If you use a normal kite system ie lines and bar designed for kitesurfing and hook up the loop to the front beam, the loads are taken by the boat, and the crew only has to deal with steering the kite - yes the steering loads are higher than kitesurfing so it will be a workout. It's not for single-handed sailing as someone needs to decide which way the boat should go while another tends to the kite.
    I think it will have an application in recreational / racing sailing but not as a cruising solution as it is hands-on, but then in small catamarans you are always working the mainsheet if you want to get the best out of the boat or just stay upright.
    The more modern kites will park overhead if you release the bar and be stable facing into wind, but the boat moving under it may load up one side and cause a dive, which if unattended could end up in a series of kiteloops - very good for adrenalin.
  10. SteveMellet
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    SteveMellet Senior Member

  11. groper
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    groper Senior Member

    I have been kitesurfing for in excess of 10 years... i have also done done alot of cruising sailing...

    High L/D Kites, like the kite surfing kites, are not suited to cruising sailing because of the need for constant flight control. If the kites are left to "park" in a position, they do not generate the high thrust possible if they are flown through the wind window at much higher apparent wind. The ability of a kite like this to fly through the wind window at great apparent wind speed, allows these types of kites to generate tremendous amounts of power for their size, upto circa 27 times a traditional sail of the same size in fact...

    So your also left with a max/min problem. If the kite is to be "parked" it needs to be very large to generate large lift at slow speeds. If the huge kite then inadvertantly gets "flown" through the wind window, tremendous forces result and things break, or worse... If the kite is to remain small, for safety, then it need to be actively flown to generate useful power.

    There is also the problem of minimum wind speed. These kites generally need at least 10kts of wind just to get them into the air, they wont stay in the air if the wind drops out.

    Launch and retrieval is also difficult, although not unsolvable. However relaunching a a kite off the water is extremely difficult in marginally light winds. In strong winds, relaunching a kite is less difficult, but it gets much more dangerous and unpredictable with potential for things to go wrong and strong sudden loads.

    The main problem which needs to be solved, is the automatic flight control part of it. A computer control system would need to be perfected so it was almost as intuitive as a human. This is most surely possible, its just that noone has done it yet, although it looked like skysails came close before the money dried up...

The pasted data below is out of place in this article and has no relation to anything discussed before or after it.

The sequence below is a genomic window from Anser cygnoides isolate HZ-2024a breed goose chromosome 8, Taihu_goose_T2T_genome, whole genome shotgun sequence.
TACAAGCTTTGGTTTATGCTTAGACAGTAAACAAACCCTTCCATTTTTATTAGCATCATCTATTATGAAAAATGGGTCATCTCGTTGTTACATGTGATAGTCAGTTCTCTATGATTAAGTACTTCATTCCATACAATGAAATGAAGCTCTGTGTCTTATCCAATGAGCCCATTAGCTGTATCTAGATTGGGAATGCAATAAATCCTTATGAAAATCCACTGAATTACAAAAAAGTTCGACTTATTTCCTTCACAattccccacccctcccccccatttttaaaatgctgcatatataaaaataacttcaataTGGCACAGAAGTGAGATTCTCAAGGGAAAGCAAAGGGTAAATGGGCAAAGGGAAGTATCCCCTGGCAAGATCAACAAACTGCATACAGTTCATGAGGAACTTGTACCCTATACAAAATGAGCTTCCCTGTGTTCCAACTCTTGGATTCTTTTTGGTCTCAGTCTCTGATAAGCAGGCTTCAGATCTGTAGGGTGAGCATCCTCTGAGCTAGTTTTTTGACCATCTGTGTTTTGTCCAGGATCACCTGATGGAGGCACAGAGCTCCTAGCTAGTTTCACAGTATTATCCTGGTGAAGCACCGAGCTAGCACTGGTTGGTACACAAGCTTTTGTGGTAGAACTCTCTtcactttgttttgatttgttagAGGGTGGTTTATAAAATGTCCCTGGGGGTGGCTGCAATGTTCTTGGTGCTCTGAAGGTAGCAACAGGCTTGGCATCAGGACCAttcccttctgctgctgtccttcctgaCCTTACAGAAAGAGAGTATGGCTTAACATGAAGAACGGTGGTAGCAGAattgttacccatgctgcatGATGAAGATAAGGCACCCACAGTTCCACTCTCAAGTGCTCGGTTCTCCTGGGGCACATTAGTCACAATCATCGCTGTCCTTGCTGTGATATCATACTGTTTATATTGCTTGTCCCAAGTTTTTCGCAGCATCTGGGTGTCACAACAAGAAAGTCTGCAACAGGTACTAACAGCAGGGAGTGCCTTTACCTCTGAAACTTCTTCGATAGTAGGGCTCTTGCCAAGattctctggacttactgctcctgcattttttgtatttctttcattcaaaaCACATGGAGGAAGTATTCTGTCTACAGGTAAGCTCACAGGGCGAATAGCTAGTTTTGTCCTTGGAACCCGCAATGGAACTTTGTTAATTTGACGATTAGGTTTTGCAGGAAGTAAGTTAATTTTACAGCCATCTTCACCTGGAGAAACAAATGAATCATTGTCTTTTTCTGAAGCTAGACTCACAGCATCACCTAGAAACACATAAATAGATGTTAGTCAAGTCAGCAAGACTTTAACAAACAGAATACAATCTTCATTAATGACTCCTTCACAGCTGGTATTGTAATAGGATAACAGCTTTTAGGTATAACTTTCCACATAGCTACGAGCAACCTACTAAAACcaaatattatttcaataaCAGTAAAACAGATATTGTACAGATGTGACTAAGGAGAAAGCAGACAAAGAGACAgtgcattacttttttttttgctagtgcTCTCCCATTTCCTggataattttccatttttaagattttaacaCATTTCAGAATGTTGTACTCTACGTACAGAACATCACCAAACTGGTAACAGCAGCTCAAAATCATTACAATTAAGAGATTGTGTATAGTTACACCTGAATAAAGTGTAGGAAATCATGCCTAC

One of the kite designers published this on the web, and it echoes my sentiments pretty much exactly => http://peterlynnhimself.com/Kites_For_Yachts.php
  12. Munter
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    Munter Amateur

    Yes, adding kites looks simple but when you actually use a kitesurfing kite you learn about how important the active control of the kite actually is and how dangerous the power can be. Any kite used on a boat will need a very reliable depowering mechanism as you can't just use the kitesurfing alternative of being thrown 10m downwind to relieve the pressure. Kiters can balance power through board angle and side slip and taking this option away means that all the depowering needs to come from the kite itself. This was not a fully solved kite design problem last time I checked though bridled and bow kites were a good step forward.
    Recovery and crash worthiness are two additional issues that would need to be solved. In short, I think kites for boats would need to be quite different to kites for kitesurfing.
  13. Doug Lord
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    Doug Lord Flight Ready

  14. Angélique
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    Angélique aka Angel (only by name)

  15. HASYB
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    HASYB Senior Member

    On Adastra, the awards winning power trimaran designed by John Shuttleworth, they originally planned a kite to help power the boat in suitable conditions.
    So far, reinforcements for kiting are fitted, they opted out because the known technology isn't yet on the level that it is practical to use.
    I guess kite flying (on multihulls) still is much unexplored territory with the best applications yet to come.

    Probably a bit dated but here's a report of flying a kite on the trimaran Alacrity after she broke her mast.

    Attached Files: